And yet Gillon was far too charitable... As Gillon accepted John McCone's claim RFK had agreed to Johnson's being sworn-in on the plane, and failed to note that Ed Guthman had told William Manchester the opposite was true, it seems likely he had a built-in bias to trust Johnson's claims--as long as he had a witness. He fails to accept that some of these witnesses could have been lying. His willingness to provide Johnson--a man he concludes was an habitual xxxx--the benefit of the doubt, moreover, also seems apparent. I mean, why else provide Johnson an alibi for his systematic lies--that he was afraid he would not be accepted? Johnson himself never offered such an alibi. And we shouldn't believe him if he did. 

Yes, as hard as he was on Johnson, Gillon was still far too defensive of the man. In an 11-20-10 blog on the Huffington Post, he claimed "Kennedy loyalists viewed Johnson's decision to fly Air Force One back to Washington as part of the larger narrative of the day -- an example of LBJ's insensitivity and his megalomania. They would later claim that LBJ was so desperate to surround himself with the trappings of presidential power that he hijacked the Kennedy plane. The charge is bogus. Johnson never requested to use the Kennedy plane. The secret service made that call for him. (LBJ and JFK flew to Dallas on separate but identical planes. The Kennedy plane was designated Air Force 26000. Any plane carrying the president is automatically designated Air Force One, so in that sense it did not matter which plane Johnson chose.) But it did matter to the secret service. Agent Emory Roberts never questioned that LBJ would be returning to Washington on Air Force 26000. In his mind, Air Force 26000 was the president's plane. Kennedy was dead and Lyndon Johnson was now president. It was now his plane. It may have been unsentimental, but it was appropriate. And Roberts never asked Johnson what plane he wanted to use."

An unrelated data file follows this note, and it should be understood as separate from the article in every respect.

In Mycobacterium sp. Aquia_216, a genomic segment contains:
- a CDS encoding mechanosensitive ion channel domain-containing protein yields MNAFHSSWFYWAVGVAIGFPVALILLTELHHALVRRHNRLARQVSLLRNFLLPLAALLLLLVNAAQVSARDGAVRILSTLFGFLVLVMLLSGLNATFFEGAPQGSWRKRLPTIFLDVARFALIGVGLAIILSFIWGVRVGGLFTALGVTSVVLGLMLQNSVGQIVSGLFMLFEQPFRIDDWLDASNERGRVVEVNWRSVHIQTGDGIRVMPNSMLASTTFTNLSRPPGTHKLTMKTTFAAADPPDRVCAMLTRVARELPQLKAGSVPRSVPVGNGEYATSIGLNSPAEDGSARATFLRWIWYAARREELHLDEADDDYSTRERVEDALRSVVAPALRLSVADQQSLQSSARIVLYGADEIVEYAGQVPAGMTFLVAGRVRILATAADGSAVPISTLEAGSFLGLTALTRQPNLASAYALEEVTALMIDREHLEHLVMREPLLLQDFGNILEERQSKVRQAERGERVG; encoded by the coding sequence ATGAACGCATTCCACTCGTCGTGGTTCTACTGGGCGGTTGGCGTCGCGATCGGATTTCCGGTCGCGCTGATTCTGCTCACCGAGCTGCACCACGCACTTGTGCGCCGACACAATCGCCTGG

When one reads through Gillon's book, moreover, one finds the source for his contention the decision to fly back on Air Force One had been made by Roberts. It was Roberts himself, in his 12-4-64 interview with William Manchester. Here is how the book discusses the matter: "Roberts, typically, was unsentimental about the issue of which airplane to take. When Manchester asked Roberts why the sense of 'urgency' to take Air Force One when the Johnson plane was available, Roberts said, 'Yes, we knew there were two planes there but I was thinking only of the presidential plane...I was thinking only of Air Force One.'" 

Should you fail to be blown away by this, well, join the club. Gillon's position on this issue is almost as nonsensical as Bugliosi's position on, well, many issues. The plane on which the President flies is Air Force One. Period. If Johnson flew back to Washington on the plane formally called Air Force Two, it would have been Air Force One. Period. Roberts' Secret Service report reflects that Johnson sent him down the hall to get O'Donnell's permission to fly back on Air Force One. Even if O'Donnell told Roberts "Yes" and didn't just nod his head, as later claimed by Manchester, and even if he fully understood that by Air Force One Roberts meant Kennedy's plane, it follows from this that Johnson was not forced to fly back on Kennedy's plane by Roberts. It was Johnson's decision. He may have been influenced by Roberts when making this decision. He may have thought O'Donnell had agreed to this decision. But it was his decision. Not O'Donnell's. Not Roberts'. Period.